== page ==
I also believe that the American Board of Pathology (ABP) who writes our board exams, and even the American Society for Clinical Pathology (ASCP) who writes our resident in-service exam (RISE), have an equal responsibility to help us transform our culture. Pathology and diagnostics are changing at a rapid pace and both organizations need to be up-to-date and reflect this in how they construct our exams. We are (or are training to be) the diagnostics experts and we need to know not only certain facts but also understand the relevant concepts—and truly understand the importance of training ourselves to be life-long learners. If both organizations want to absolve themselves from culpability in maintaining a culture that silently endorses the use of remembrances, must not recycle old questions. Of course, this does not mean writing exams from scratch each and every year. And of course, I am not trying to belittle the efforts that these organizations do make every year on our behalf when they write these exams. I am only entreating them to make honest, focused, and deliberate efforts each year to re-examine the content of these exams and to retire those that may fall under the definition of a remembrance. We need to have these exams truly reflect the knowledge and critical thinking we need as a practicing pathologist—more case based multiple-step questions rather multiple-choice (which I’ve always called “multiple-guess”) might help.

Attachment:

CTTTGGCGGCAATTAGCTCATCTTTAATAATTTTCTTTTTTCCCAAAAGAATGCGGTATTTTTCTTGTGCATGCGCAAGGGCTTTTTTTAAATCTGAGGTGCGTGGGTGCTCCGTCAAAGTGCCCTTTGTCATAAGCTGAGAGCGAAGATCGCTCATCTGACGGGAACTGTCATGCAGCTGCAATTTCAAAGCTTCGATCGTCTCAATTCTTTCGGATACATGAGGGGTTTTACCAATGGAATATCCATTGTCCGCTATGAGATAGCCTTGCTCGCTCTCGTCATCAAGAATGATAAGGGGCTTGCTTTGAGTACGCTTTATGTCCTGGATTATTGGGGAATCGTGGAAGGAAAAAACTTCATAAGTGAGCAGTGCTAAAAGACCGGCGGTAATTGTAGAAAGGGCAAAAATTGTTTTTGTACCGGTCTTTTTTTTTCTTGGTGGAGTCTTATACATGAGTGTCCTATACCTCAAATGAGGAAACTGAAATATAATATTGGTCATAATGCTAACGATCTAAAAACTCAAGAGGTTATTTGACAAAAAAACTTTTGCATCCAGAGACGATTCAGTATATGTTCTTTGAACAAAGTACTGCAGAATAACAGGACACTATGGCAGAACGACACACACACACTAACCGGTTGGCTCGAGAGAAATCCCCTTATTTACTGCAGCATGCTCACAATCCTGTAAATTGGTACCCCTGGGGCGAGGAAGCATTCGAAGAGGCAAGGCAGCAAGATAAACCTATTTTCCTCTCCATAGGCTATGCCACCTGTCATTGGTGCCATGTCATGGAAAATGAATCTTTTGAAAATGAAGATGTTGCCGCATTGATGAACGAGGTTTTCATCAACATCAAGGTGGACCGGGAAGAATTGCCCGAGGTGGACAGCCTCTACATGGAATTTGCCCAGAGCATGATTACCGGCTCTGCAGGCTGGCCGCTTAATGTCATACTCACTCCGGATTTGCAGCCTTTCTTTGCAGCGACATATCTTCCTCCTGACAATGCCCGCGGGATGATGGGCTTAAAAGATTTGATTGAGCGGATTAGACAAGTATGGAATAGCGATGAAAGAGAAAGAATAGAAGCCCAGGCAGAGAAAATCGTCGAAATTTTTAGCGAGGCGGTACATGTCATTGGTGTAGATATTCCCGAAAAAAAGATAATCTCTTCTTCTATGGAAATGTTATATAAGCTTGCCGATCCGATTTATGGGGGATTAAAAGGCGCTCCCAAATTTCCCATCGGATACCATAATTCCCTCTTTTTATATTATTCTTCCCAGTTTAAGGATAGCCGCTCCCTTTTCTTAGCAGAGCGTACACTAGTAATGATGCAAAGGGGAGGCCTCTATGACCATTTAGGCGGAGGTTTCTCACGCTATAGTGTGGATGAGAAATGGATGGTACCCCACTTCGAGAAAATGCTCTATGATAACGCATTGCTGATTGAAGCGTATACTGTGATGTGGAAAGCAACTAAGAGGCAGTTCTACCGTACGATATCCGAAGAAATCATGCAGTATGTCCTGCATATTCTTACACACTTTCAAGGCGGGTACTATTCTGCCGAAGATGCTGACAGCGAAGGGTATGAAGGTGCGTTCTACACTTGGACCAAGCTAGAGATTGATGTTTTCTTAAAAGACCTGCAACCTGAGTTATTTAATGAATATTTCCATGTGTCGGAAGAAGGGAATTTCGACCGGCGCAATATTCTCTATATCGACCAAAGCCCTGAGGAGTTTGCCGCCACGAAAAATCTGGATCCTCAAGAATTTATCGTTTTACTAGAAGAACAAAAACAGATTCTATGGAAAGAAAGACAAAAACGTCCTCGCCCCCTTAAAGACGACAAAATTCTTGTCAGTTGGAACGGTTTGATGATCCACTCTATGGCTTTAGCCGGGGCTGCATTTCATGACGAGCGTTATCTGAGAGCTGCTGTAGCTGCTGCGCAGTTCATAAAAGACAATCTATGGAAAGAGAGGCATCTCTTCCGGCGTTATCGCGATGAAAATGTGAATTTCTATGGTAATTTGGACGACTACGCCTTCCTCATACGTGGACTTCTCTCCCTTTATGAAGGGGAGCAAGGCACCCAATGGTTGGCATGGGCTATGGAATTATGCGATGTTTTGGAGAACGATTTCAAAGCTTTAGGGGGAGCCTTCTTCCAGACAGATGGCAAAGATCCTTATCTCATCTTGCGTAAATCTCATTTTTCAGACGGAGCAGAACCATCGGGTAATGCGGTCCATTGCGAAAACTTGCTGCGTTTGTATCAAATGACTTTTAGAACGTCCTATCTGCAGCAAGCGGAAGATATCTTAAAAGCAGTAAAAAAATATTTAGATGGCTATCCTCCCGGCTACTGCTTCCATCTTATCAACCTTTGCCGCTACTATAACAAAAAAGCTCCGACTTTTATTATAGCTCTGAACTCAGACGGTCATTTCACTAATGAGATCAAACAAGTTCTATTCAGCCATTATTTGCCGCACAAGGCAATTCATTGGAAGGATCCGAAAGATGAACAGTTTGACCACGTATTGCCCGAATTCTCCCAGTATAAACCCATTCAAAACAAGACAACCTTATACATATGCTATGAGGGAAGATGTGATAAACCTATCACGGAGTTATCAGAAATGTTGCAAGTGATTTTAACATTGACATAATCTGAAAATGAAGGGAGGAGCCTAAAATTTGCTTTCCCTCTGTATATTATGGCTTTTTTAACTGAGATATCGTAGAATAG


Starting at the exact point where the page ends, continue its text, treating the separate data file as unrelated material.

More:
So, fellow residents, figure out how you learn best–and in a nice and respectful way, convey your expectations to your teachers–ask questions, read more books and journal articles, step up and take more responsibility in your rotations for patient care and safety issues and don’t just do the minimum amount of work required.If you are so inclined, get more involved. Next week, I’ll talk about resident engagement in pathology organizations and my recent experience serving as the resident representative on ASCP’s Annual Meeting Steering Committee Education Working Group. I encourage all residents to at least take advantage of the FREE resident memberships from both ASCP and CAP (you get discounts on books, apply to serve on committees, etc).

And also, turn in abstracts to present at their annual meetings, both have their submission period open NOW!

CAP in Chicago, IL Sept 7-10, 2014